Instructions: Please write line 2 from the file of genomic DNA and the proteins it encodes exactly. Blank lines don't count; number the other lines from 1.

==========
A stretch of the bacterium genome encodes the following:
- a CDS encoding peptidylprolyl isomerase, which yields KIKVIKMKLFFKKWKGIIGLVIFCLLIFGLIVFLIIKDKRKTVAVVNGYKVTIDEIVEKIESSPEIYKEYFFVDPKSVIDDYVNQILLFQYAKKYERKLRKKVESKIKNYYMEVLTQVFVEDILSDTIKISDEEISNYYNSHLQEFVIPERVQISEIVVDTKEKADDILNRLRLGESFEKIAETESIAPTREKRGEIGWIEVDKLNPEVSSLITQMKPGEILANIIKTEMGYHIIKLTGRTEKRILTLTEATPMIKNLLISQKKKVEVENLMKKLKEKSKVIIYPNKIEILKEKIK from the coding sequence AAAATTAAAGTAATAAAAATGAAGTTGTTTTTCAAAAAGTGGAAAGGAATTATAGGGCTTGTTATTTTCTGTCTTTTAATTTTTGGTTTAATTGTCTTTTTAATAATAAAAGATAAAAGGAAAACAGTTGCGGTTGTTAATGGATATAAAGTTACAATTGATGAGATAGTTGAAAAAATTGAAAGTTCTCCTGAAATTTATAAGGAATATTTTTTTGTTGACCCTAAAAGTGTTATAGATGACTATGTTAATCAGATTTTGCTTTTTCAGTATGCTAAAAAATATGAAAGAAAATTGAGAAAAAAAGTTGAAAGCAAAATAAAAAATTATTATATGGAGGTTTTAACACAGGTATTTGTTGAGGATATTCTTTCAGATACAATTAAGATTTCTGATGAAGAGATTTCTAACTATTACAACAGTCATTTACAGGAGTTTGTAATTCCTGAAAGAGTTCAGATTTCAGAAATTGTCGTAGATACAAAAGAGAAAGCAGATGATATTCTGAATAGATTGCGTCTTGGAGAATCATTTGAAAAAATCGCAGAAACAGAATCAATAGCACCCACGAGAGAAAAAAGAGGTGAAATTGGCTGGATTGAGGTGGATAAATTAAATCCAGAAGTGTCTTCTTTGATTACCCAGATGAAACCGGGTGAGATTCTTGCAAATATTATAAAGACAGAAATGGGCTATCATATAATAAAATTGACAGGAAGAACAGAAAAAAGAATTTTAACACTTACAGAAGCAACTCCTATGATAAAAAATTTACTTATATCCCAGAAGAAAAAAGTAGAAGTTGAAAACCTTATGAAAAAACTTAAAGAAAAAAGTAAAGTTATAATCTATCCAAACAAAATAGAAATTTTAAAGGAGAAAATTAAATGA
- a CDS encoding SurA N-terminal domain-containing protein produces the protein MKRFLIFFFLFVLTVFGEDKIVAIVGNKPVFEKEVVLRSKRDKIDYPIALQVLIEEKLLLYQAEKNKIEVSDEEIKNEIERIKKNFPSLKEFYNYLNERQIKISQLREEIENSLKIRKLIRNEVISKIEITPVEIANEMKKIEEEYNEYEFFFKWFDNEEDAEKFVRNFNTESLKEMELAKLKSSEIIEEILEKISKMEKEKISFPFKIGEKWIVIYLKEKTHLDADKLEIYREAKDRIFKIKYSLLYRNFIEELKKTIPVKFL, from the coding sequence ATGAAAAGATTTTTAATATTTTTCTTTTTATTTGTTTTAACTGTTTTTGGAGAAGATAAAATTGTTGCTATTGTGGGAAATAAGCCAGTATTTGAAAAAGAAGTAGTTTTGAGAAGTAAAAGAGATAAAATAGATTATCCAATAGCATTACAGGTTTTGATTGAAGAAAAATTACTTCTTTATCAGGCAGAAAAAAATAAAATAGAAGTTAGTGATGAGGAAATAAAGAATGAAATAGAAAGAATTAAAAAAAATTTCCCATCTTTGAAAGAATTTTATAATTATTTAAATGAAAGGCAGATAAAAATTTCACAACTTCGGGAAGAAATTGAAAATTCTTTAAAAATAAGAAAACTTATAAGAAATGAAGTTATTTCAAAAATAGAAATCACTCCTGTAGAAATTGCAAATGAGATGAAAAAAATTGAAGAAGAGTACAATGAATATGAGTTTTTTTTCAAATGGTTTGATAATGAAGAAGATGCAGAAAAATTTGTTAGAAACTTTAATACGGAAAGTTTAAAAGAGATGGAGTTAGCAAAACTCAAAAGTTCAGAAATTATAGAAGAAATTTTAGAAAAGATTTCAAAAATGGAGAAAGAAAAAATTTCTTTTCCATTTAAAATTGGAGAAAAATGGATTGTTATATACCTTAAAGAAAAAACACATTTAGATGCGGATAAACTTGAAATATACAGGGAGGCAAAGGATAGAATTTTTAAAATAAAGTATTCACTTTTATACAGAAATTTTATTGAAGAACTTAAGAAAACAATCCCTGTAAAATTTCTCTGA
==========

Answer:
- a CDS encoding peptidylprolyl isomerase, which yields KIKVIKMKLFFKKWKGIIGLVIFCLLIFGLIVFLIIKDKRKTVAVVNGYKVTIDEIVEKIESSPEIYKEYFFVDPKSVIDDYVNQILLFQYAKKYERKLRKKVESKIKNYYMEVLTQVFVEDILSDTIKISDEEISNYYNSHLQEFVIPERVQISEIVVDTKEKADDILNRLRLGESFEKIAETESIAPTREKRGEIGWIEVDKLNPEVSSLITQMKPGEILANIIKTEMGYHIIKLTGRTEKRILTLTEATPMIKNLLISQKKKVEVENLMKKLKEKSKVIIYPNKIEILKEKIK from the coding sequence AAAATTAAAGTAATAAAAATGAAGTTGTTTTTCAAAAAGTGGAAAGGAATTATAGGGCTTGTTATTTTCTGTCTTTTAATTTTTGGTTTAATTGTCTTTTTAATAATAAAAGATAAAAGGAAAACAGTTGCGGTTGTTAATGGATATAAAGTTACAATTGATGAGATAGTTGAAAAAATTGAAAGTTCTCCTGAAATTTATAAGGAATATTTTTTTGTTGACCCTAAAAGTGTTATAGATGACTATGTTAATCAGATTTTGCTTTTTCAGTATGCTAAAAAATATGAAAGAAAATTGAGAAAAAAAGTTGAAAGCAAAATAAAAAATTATTATATGGAGGTTTTAACACAGGTATTTGTTGAGGATATTCTTTCAGATACAATTAAGATTTCTGATGAAGAGATTTCTAACTATTACAACAGTCATTTACAGGAGTTTGTAATTCCTGAAAGAGTTCAGATTTCAGAAATTGTCGTAGATACAAAAGAGAAAGCAGATGATATTCTGAATAGATTGCGTCTTGGAGAATCATTTGAAAAAATCGCAGAAACAGAATCAATAGCACCCACGAGAGAAAAAAGAGGTGAAATTGGCTGGATTGAGGTGGATAAATTAAATCCAGAAGTGTCTTCTTTGATTACCCAGATGAAACCGGGTGAGATTCTTGCAAATATTATAAAGACAGAAATGGGCTATCATATAATAAAATTGACAGGAAGAACAGAAAAAAGAATTTTAACACTTACAGAAGCAACTCCTATGATAAAAAATTTACTTATATCCCAGAAGAAAAAAGTAGAAGTTGAAAACCTTATGAAAAAACTTAAAGAAAAAAGTAAAGTTATAATCTATCCAAACAAAATAGAAATTTTAAAGGAGAAAATTAAATGA